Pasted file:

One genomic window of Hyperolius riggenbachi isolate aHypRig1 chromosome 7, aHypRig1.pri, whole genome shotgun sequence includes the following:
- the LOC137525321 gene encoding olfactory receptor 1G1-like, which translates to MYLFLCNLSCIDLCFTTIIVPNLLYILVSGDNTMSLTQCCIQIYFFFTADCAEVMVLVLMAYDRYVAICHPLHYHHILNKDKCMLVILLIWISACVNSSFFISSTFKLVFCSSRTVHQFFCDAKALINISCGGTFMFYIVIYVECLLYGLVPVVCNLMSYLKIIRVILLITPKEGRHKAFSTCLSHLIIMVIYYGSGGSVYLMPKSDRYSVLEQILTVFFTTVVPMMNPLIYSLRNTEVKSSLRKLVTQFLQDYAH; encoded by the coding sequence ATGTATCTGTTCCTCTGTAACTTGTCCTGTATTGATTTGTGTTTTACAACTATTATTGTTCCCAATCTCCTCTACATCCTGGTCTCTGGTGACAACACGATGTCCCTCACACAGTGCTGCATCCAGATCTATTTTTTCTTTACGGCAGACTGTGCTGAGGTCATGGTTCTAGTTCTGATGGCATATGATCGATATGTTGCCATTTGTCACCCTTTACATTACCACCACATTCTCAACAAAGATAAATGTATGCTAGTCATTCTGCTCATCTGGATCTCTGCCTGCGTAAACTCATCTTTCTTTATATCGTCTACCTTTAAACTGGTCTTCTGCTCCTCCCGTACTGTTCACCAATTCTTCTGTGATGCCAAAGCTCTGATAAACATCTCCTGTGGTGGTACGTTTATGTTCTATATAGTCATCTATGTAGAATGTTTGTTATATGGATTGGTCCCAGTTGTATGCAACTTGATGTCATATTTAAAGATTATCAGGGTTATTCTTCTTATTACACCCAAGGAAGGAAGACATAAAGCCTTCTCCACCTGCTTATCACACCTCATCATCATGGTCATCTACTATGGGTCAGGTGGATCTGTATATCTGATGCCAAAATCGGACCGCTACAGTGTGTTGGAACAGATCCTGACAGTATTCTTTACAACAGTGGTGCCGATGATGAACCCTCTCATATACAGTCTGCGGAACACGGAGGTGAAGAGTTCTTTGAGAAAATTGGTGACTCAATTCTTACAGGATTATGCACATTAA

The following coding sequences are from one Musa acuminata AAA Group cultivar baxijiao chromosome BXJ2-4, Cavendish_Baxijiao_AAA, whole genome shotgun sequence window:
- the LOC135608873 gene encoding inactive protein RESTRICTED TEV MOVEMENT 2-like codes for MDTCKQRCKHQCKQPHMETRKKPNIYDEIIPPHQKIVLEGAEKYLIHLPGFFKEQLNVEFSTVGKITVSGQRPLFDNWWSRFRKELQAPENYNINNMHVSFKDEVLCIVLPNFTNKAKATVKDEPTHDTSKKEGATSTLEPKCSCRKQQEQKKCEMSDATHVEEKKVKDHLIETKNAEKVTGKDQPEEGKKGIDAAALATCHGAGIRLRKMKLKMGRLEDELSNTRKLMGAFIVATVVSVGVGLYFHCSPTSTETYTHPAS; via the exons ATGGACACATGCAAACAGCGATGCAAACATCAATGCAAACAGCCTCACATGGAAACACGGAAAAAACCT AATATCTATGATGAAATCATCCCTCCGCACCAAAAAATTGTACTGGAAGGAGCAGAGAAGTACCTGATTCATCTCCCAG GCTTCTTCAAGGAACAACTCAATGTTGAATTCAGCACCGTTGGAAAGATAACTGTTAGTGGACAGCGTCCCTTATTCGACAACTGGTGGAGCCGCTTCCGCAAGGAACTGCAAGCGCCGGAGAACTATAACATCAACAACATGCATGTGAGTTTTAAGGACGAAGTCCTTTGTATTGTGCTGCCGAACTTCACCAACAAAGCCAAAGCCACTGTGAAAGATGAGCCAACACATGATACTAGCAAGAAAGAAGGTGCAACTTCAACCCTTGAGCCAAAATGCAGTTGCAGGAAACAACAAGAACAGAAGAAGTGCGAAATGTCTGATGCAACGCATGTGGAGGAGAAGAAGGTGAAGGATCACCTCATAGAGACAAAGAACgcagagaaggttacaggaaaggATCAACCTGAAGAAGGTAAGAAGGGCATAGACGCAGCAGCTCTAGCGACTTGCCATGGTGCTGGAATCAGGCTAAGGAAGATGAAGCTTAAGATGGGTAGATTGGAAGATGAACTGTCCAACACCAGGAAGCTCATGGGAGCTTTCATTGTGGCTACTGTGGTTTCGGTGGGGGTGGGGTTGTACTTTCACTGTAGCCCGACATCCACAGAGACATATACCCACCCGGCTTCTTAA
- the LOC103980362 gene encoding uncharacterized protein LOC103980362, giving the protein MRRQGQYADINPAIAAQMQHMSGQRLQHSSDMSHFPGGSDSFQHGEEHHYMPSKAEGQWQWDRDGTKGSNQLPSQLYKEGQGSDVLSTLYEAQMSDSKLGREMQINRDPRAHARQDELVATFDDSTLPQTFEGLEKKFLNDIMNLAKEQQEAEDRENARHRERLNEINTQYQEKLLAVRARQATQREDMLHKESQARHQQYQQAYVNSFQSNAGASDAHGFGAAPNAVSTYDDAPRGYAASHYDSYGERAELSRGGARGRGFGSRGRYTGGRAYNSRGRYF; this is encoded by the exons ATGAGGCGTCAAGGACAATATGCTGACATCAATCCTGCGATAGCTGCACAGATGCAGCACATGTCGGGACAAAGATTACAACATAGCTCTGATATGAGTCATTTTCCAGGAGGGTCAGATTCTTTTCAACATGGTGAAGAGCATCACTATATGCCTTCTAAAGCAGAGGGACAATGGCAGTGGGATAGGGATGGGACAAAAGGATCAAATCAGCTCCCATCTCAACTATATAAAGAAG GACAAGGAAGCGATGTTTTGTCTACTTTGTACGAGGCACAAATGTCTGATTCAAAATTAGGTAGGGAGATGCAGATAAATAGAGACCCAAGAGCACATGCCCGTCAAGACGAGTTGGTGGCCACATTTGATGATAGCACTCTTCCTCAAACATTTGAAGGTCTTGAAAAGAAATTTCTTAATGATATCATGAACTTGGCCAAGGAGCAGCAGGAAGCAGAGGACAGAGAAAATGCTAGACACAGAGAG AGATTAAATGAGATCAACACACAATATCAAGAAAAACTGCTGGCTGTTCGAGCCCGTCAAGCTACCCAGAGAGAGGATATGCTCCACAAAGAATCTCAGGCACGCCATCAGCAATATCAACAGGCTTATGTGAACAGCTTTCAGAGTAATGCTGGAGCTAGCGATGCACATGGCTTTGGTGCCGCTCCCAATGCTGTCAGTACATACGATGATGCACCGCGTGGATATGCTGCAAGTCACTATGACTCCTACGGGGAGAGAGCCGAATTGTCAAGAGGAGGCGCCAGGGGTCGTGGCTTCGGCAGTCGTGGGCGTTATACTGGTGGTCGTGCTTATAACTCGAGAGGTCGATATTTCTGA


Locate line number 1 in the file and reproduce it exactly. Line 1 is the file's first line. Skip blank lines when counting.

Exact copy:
One genomic window of Hyperolius riggenbachi isolate aHypRig1 chromosome 7, aHypRig1.pri, whole genome shotgun sequence includes the following: